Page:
Photo: Strong winds hit West Bay, Dorset (taken 24/12/2013) Credit: Lynne Ross (Flickr)
New research has found that the winter of 2013/2014 was ‘the stormiest UK winter on record’. It was the most energetic winter along the Atlantic coast of Europe in 65 years with widespread wind damage, flooding and coastal erosion.
The latest research, available in Geophysical Research Letters, compared the wave conditions for December, January and February of 2013/2014 with the data available from 1948-2015; a total of 67 winters. With the exception of south Portugal and north Ireland, the 2013/2014 winter has the highest winter-averaged significant wave height. The largest winter-averaged wave conditions were experienced off the coast of Brittany, southwest England, and south Ireland, with average wave heights of 5 to 6m. Not only was the UK affected, but the coastal impacts were also extensive along Atlantic European beaches. In some cases, beaches were completely stripped of sand, with permanent coastal change along rocky coasts. For those sites that experienced extensive dune erosion it is expected full recovery by natural processes will take at least 10 years.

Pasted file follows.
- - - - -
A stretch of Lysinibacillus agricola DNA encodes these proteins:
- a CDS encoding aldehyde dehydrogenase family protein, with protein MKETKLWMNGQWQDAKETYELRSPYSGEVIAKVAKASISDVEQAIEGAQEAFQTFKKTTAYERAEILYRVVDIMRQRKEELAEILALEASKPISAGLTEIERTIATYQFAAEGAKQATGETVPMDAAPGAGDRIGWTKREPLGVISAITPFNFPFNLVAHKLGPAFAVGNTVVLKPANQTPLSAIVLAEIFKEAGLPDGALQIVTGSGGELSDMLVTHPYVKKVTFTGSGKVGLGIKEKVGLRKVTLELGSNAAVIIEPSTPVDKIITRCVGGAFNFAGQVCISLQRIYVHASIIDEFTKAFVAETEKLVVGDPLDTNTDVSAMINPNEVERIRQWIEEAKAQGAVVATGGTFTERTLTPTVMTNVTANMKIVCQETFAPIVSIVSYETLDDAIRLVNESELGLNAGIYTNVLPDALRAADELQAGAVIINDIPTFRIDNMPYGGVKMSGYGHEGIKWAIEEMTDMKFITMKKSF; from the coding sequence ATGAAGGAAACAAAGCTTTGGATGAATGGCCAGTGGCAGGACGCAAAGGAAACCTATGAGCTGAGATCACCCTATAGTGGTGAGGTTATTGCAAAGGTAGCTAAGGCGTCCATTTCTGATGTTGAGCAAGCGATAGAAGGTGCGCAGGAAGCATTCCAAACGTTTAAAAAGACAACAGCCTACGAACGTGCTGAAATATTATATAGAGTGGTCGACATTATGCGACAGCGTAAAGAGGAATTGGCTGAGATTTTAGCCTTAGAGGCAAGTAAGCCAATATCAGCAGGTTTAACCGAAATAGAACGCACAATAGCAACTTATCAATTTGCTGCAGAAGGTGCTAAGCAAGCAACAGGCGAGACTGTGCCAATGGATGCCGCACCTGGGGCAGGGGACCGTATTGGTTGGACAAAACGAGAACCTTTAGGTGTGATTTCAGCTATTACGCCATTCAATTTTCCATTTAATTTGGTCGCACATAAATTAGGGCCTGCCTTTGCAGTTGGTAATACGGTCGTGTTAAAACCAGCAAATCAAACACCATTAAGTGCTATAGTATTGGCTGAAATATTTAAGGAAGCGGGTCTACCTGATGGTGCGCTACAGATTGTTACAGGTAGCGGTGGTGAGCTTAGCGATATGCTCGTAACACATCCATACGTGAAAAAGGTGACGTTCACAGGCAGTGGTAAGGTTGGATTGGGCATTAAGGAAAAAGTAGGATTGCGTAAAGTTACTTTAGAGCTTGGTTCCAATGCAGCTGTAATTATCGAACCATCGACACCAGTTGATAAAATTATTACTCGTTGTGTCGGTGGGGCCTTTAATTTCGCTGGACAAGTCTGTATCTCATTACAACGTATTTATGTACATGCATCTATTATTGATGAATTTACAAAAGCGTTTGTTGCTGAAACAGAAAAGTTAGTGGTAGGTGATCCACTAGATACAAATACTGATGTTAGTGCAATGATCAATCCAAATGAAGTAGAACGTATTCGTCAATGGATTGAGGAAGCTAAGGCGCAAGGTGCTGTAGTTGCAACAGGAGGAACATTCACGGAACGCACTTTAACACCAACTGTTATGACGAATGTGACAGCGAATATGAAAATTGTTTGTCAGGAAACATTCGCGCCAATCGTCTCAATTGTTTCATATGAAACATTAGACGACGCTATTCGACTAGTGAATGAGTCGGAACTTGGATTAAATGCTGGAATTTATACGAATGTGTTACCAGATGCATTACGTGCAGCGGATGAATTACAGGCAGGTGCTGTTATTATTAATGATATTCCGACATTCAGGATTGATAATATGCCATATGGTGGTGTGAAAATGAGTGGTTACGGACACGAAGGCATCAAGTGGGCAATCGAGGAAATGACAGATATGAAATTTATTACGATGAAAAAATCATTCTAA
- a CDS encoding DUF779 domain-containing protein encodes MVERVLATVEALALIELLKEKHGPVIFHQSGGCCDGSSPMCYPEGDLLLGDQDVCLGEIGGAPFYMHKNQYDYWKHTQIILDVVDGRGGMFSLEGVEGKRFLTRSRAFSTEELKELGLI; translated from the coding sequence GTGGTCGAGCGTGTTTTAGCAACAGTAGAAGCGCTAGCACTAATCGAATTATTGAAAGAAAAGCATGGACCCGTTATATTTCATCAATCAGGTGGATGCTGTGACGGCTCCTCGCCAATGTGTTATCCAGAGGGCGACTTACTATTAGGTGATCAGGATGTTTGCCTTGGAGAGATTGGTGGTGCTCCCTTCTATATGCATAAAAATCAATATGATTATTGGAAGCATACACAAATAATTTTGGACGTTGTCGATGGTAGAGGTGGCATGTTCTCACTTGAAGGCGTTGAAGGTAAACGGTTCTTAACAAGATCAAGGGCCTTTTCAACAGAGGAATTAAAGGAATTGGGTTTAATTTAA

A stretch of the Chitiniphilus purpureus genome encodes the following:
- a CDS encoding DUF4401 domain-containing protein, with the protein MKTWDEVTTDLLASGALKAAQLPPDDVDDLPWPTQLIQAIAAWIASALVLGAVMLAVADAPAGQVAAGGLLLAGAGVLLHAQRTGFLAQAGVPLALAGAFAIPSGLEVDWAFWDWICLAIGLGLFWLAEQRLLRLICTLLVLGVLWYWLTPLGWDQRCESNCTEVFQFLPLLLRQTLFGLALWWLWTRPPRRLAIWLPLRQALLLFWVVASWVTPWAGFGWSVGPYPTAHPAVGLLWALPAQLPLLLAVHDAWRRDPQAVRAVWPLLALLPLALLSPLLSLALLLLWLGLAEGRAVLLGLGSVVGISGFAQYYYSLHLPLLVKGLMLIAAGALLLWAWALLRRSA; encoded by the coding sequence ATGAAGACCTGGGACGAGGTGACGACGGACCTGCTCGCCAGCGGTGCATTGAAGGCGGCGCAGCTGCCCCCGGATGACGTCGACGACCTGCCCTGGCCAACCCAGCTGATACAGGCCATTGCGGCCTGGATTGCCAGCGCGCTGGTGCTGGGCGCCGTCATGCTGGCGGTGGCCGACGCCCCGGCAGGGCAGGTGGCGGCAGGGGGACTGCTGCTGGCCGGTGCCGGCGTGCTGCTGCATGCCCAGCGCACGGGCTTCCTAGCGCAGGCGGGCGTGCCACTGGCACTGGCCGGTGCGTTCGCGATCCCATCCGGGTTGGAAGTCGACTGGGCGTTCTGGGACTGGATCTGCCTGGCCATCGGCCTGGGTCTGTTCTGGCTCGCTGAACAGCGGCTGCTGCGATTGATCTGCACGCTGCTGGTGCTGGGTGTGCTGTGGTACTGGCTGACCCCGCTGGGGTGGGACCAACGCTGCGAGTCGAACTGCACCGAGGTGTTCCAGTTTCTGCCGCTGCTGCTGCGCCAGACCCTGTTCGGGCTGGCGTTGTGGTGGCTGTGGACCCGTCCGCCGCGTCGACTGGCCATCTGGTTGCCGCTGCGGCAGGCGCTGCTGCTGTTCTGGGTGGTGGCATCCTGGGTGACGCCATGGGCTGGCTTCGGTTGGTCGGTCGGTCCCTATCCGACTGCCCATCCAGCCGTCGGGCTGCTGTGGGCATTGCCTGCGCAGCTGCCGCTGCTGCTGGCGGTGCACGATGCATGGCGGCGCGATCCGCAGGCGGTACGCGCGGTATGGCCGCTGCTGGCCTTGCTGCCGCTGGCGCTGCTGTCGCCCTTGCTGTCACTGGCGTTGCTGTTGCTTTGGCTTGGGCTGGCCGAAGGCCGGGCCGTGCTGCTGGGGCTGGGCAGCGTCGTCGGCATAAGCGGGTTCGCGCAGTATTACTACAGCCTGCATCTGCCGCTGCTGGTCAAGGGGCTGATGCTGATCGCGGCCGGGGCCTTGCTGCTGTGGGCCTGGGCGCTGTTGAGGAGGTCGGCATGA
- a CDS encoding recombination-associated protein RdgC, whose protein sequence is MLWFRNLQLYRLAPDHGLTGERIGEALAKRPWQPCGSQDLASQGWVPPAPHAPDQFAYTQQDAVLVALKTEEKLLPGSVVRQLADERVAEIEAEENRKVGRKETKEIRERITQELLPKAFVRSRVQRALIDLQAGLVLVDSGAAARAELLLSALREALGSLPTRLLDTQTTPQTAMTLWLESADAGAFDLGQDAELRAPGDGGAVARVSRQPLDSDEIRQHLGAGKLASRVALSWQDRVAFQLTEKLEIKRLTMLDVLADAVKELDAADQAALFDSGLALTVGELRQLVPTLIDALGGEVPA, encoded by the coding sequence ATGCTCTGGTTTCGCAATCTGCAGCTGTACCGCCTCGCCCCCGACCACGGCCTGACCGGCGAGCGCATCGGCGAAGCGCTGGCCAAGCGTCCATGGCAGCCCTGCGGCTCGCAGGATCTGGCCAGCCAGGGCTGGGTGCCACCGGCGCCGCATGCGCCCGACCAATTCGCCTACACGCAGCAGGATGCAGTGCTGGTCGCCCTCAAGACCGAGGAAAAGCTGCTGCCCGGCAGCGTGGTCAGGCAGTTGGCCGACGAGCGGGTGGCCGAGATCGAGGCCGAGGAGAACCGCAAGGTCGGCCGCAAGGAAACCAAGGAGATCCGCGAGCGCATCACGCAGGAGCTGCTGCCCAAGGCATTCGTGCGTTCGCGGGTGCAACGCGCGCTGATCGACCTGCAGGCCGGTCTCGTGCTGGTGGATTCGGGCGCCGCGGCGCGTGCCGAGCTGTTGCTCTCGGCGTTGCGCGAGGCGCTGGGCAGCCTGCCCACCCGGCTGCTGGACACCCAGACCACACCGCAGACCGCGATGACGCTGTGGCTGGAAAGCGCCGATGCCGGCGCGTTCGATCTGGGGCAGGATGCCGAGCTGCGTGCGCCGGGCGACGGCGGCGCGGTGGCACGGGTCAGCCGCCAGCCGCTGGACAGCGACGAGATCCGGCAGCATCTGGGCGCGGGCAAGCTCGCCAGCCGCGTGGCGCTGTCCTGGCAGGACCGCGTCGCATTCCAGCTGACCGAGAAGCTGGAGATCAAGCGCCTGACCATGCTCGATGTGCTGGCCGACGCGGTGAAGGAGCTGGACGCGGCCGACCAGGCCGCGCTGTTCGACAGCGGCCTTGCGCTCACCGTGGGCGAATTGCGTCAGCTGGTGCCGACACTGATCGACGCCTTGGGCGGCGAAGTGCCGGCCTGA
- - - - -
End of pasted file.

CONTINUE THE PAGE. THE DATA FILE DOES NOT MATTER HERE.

Research carried out by Huw Davies last year found that an unusually strong jet stream, combined with a very intense polar vortex was the reason for the succession of deep low pressure systems that winter.
Most computer models that are researching the effects of climate change are predicting an increase in winter storm intensity out to the year 2100. As a result of increased storminess, whether due to more intense storms and/or more frequent storms, the study reccomends these findings should be taken into considertation during future coastal planning along the Atlantic coast of Europe.